Continue at Delaware County Daily Times »

Pa. Schools are the Nationís Most Inequitable. The New Governor Wants to Fix That

By Emma Brown | April 22, 2017

PHILADELPHIA ó At Martin Luther King High, a hulking half-full school here, there arenít enough textbooks to go around. If teachers want to make a photocopy, they have to buy paper themselves. Though an overwhelming majority of students are living in poverty, no social worker is available to help. Private donations allow for some dance and music classes, but they serve just 60 of the schoolís 1,200 students.

At Lower Merion High, 10 miles away in a suburb of stately stone homes, copy paper and textbooks are available but are rarely necessary: Each student has a school-provided laptop. A pool allows for lifeguarding classes, and an arts wing hosts courses in photography, ceramics, studio art and jewelry making. The campus has a social worker.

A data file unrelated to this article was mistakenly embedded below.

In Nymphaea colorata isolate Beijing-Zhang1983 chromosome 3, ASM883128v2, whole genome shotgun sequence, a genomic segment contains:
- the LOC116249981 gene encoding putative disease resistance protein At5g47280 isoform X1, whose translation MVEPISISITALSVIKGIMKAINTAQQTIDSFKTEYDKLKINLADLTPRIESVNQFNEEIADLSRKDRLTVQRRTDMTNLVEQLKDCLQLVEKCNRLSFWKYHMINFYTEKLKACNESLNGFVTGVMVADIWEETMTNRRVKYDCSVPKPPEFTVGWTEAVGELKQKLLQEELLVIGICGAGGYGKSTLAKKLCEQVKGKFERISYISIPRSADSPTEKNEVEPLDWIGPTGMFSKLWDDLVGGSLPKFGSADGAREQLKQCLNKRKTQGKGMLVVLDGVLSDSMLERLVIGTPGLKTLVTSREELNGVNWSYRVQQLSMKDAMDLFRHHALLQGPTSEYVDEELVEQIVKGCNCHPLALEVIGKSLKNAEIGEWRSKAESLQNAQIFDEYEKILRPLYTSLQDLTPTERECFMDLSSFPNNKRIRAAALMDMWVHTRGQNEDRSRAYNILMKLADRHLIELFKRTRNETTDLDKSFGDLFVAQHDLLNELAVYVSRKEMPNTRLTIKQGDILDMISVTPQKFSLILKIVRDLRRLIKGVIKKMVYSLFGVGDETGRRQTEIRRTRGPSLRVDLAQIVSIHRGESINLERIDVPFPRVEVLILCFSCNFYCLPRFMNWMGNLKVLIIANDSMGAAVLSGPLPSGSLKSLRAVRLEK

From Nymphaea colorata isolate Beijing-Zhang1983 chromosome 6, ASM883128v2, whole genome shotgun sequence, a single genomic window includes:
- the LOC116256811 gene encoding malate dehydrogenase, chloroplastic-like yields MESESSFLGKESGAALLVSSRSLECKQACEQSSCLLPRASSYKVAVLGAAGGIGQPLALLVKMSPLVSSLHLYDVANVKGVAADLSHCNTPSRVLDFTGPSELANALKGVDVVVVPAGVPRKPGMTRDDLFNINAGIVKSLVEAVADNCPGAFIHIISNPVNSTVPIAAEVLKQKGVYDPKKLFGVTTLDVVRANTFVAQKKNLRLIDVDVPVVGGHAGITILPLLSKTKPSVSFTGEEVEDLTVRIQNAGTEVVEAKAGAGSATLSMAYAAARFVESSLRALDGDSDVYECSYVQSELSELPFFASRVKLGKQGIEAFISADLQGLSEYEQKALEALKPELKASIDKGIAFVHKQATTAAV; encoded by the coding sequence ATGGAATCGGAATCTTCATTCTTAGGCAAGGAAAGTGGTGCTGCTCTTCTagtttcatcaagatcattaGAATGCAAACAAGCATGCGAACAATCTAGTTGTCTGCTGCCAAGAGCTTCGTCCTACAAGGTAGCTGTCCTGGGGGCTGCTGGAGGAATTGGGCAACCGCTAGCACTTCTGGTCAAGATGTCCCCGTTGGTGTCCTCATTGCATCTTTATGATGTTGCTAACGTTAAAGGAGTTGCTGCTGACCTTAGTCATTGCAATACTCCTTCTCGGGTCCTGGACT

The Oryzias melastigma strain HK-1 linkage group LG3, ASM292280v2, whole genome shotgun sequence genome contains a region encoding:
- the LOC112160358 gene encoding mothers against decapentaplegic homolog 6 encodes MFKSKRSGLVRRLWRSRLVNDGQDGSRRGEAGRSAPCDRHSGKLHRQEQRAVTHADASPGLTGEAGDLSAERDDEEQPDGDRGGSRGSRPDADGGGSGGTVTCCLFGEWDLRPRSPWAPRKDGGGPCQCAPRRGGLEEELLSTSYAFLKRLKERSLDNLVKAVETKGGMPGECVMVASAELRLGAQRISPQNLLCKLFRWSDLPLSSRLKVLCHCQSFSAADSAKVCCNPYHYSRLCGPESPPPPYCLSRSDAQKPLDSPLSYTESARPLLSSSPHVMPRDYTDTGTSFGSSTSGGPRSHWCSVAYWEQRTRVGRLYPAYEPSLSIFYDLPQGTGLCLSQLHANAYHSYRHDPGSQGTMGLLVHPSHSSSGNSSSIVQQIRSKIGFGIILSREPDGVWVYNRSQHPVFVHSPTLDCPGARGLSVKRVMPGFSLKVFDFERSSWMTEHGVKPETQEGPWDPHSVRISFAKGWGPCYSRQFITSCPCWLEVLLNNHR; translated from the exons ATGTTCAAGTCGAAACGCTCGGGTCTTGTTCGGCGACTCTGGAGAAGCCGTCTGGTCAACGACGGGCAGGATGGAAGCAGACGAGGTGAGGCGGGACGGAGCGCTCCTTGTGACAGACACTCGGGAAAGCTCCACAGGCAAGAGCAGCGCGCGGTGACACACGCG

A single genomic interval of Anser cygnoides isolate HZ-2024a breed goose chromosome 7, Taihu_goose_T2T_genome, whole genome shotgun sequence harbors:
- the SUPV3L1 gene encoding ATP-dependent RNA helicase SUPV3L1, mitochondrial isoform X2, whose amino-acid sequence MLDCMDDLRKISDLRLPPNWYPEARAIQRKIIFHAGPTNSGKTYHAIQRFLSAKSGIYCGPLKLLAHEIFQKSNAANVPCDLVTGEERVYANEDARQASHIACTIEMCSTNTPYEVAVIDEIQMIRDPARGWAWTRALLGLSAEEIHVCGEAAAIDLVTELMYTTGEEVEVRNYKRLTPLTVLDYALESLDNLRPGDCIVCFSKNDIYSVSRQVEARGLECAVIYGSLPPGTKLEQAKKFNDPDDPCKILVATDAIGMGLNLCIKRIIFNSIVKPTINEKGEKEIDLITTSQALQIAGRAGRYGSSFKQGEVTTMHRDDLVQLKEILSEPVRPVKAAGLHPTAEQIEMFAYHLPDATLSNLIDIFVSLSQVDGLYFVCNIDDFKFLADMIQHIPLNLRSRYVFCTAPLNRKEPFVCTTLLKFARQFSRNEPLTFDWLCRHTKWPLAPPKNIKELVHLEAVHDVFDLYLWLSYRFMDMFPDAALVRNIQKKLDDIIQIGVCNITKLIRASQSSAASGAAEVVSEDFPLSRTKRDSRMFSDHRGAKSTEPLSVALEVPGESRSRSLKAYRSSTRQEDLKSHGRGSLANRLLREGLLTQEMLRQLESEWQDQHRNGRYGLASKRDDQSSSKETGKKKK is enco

Continue at The Philadelphia Tribune »

Learn more about the issues and provide your feedback on my website at senatorhughes.com as well as on Facebook and Twitter (@SenatorHughes).

Offices of State Senator Vincent Hughes

www.senatorhughes.com

  DISTRICT OFFICE
4950 Parkside Avenue | Suite 300
Philadelphia, PA 19131
Phone: 215.879.7777
Fax: 215.879.7778
HARRISBURG OFFICE
Senate Box 203007
Harrisburg, PA 17120-3007
Phone: 717.787.7112
Fax: 717.772.0579